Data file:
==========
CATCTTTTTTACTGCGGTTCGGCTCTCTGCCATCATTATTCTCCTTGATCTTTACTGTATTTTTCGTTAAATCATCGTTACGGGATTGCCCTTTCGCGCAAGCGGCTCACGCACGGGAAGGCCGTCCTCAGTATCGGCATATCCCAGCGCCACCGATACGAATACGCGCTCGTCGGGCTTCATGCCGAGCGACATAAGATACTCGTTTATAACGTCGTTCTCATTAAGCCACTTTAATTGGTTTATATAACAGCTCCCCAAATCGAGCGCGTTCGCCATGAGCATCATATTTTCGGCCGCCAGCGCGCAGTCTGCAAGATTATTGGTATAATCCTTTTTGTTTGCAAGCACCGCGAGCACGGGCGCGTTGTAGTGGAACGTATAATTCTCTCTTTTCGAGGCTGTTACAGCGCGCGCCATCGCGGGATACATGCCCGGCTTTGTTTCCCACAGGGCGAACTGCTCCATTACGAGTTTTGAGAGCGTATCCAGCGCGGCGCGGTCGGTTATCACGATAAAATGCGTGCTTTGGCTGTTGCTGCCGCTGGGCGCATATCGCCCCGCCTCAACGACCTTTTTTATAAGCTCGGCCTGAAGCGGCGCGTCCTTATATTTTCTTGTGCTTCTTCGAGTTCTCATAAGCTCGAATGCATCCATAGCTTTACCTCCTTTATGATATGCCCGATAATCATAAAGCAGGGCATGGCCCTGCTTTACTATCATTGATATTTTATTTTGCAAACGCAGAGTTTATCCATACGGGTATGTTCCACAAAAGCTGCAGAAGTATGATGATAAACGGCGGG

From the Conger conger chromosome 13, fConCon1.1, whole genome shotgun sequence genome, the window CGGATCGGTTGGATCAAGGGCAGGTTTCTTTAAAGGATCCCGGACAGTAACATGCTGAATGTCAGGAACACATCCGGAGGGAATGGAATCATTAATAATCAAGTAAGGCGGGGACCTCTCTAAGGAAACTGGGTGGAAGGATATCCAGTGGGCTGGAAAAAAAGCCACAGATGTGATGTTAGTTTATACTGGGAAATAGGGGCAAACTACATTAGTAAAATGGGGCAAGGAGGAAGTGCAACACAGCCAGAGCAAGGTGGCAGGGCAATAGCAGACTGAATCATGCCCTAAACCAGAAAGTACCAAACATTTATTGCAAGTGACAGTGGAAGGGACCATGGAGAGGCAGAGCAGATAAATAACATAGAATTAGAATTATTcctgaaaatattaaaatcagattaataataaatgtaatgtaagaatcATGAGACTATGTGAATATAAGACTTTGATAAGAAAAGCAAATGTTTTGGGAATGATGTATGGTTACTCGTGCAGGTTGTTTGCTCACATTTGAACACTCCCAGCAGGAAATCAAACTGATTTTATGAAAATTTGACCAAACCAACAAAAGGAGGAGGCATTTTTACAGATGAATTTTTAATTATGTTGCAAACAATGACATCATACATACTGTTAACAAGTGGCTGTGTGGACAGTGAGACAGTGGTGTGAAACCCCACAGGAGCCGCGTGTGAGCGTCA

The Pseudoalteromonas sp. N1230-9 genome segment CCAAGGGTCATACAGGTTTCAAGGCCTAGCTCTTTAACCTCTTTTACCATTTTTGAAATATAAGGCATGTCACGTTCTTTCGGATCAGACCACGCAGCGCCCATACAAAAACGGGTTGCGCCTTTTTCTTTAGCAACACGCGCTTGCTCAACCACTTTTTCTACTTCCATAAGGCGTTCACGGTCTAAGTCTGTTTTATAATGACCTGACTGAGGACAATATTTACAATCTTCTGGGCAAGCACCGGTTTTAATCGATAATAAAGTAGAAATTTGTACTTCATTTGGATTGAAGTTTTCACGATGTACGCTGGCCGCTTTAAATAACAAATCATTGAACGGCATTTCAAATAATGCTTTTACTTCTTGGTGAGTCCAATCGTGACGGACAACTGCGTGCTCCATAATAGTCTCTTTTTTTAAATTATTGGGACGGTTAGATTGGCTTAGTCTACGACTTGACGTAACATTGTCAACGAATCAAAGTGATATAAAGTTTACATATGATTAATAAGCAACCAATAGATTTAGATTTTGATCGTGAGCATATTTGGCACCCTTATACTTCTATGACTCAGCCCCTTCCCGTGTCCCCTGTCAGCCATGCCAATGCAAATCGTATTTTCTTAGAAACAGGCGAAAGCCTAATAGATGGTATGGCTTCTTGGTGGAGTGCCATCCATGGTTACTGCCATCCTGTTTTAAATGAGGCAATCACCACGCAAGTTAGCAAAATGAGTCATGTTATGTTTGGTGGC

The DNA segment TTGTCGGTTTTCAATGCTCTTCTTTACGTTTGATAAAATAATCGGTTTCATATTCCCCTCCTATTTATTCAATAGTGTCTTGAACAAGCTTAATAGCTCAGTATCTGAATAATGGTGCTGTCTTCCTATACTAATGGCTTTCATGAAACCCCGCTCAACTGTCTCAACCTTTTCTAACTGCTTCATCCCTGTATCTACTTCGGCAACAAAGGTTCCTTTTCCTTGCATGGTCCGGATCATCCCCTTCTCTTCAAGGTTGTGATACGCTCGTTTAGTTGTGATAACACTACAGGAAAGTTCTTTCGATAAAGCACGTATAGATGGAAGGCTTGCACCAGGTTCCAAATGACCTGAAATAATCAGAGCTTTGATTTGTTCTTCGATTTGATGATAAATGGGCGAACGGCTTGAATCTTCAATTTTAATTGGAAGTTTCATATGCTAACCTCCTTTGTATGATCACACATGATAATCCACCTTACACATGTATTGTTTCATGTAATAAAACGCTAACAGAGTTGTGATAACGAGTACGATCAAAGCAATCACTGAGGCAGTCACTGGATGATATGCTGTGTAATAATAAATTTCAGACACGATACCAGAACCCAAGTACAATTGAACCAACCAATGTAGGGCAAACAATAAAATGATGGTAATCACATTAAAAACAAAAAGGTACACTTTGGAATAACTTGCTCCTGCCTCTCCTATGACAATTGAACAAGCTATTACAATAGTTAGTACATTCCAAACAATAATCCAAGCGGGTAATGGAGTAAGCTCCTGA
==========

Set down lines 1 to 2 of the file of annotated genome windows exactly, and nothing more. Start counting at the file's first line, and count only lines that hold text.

CATCTTTTTTACTGCGGTTCGGCTCTCTGCCATCATTATTCTCCTTGATCTTTACTGTATTTTTCGTTAAATCATCGTTACGGGATTGCCCTTTCGCGCAAGCGGCTCACGCACGGGAAGGCCGTCCTCAGTATCGGCATATCCCAGCGCCACCGATACGAATACGCGCTCGTCGGGCTTCATGCCGAGCGACATAAGATACTCGTTTATAACGTCGTTCTCATTAAGCCACTTTAATTGGTTTATATAACAGCTCCCCAAATCGAGCGCGTTCGCCATGAGCATCATATTTTCGGCCGCCAGCGCGCAGTCTGCAAGATTATTGGTATAATCCTTTTTGTTTGCAAGCACCGCGAGCACGGGCGCGTTGTAGTGGAACGTATAATTCTCTCTTTTCGAGGCTGTTACAGCGCGCGCCATCGCGGGATACATGCCCGGCTTTGTTTCCCACAGGGCGAACTGCTCCATTACGAGTTTTGAGAGCGTATCCAGCGCGGCGCGGTCGGTTATCACGATAAAATGCGTGCTTTGGCTGTTGCTGCCGCTGGGCGCATATCGCCCCGCCTCAACGACCTTTTTTATAAGCTCGGCCTGAAGCGGCGCGTCCTTATATTTTCTTGTGCTTCTTCGAGTTCTCATAAGCTCGAATGCATCCATAGCTTTACCTCCTTTATGATATGCCCGATAATCATAAAGCAGGGCATGGCCCTGCTTTACTATCATTGATATTTTATTTTGCAAACGCAGAGTTTATCCATACGGGTATGTTCCACAAAAGCTGCAGAAGTATGATGATAAACGGCGGG

From the Conger conger chromosome 13, fConCon1.1, whole genome shotgun sequence genome, the window CGGATCGGTTGGATCAAGGGCAGGTTTCTTTAAAGGATCCCGGACAGTAACATGCTGAATGTCAGGAACACATCCGGAGGGAATGGAATCATTAATAATCAAGTAAGGCGGGGACCTCTCTAAGGAAACTGGGTGGAAGGATATCCAGTGGGCTGGAAAAAAAGCCACAGATGTGATGTTAGTTTATACTGGGAAATAGGGGCAAACTACATTAGTAAAATGGGGCAAGGAGGAAGTGCAACACAGCCAGAGCAAGGTGGCAGGGCAATAGCAGACTGAATCATGCCCTAAACCAGAAAGTACCAAACATTTATTGCAAGTGACAGTGGAAGGGACCATGGAGAGGCAGAGCAGATAAATAACATAGAATTAGAATTATTcctgaaaatattaaaatcagattaataataaatgtaatgtaagaatcATGAGACTATGTGAATATAAGACTTTGATAAGAAAAGCAAATGTTTTGGGAATGATGTATGGTTACTCGTGCAGGTTGTTTGCTCACATTTGAACACTCCCAGCAGGAAATCAAACTGATTTTATGAAAATTTGACCAAACCAACAAAAGGAGGAGGCATTTTTACAGATGAATTTTTAATTATGTTGCAAACAATGACATCATACATACTGTTAACAAGTGGCTGTGTGGACAGTGAGACAGTGGTGTGAAACCCCACAGGAGCCGCGTGTGAGCGTCA